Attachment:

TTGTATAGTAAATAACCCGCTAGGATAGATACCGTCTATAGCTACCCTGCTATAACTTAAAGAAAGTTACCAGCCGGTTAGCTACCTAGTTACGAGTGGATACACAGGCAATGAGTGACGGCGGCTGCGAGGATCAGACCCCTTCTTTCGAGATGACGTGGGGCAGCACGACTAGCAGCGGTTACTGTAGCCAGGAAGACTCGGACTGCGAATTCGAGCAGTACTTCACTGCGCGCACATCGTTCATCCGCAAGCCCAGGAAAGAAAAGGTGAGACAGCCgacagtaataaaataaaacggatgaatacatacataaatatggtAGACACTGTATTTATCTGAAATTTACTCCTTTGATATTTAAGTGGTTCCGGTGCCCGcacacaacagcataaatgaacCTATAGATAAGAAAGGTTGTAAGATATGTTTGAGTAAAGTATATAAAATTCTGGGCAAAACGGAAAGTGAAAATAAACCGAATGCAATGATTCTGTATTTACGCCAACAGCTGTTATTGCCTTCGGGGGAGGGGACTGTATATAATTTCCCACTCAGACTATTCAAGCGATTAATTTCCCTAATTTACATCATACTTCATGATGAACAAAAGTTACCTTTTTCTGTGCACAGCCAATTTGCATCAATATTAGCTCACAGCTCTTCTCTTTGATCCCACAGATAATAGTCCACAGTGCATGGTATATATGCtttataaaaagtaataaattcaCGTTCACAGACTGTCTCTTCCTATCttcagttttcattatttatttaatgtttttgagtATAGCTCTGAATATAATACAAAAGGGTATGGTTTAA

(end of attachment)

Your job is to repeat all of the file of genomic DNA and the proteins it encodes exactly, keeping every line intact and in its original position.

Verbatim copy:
TTGTATAGTAAATAACCCGCTAGGATAGATACCGTCTATAGCTACCCTGCTATAACTTAAAGAAAGTTACCAGCCGGTTAGCTACCTAGTTACGAGTGGATACACAGGCAATGAGTGACGGCGGCTGCGAGGATCAGACCCCTTCTTTCGAGATGACGTGGGGCAGCACGACTAGCAGCGGTTACTGTAGCCAGGAAGACTCGGACTGCGAATTCGAGCAGTACTTCACTGCGCGCACATCGTTCATCCGCAAGCCCAGGAAAGAAAAGGTGAGACAGCCgacagtaataaaataaaacggatgaatacatacataaatatggtAGACACTGTATTTATCTGAAATTTACTCCTTTGATATTTAAGTGGTTCCGGTGCCCGcacacaacagcataaatgaacCTATAGATAAGAAAGGTTGTAAGATATGTTTGAGTAAAGTATATAAAATTCTGGGCAAAACGGAAAGTGAAAATAAACCGAATGCAATGATTCTGTATTTACGCCAACAGCTGTTATTGCCTTCGGGGGAGGGGACTGTATATAATTTCCCACTCAGACTATTCAAGCGATTAATTTCCCTAATTTACATCATACTTCATGATGAACAAAAGTTACCTTTTTCTGTGCACAGCCAATTTGCATCAATATTAGCTCACAGCTCTTCTCTTTGATCCCACAGATAATAGTCCACAGTGCATGGTATATATGCtttataaaaagtaataaattcaCGTTCACAGACTGTCTCTTCCTATCttcagttttcattatttatttaatgtttttgagtATAGCTCTGAATATAATACAAAAGGGTATGGTTTAA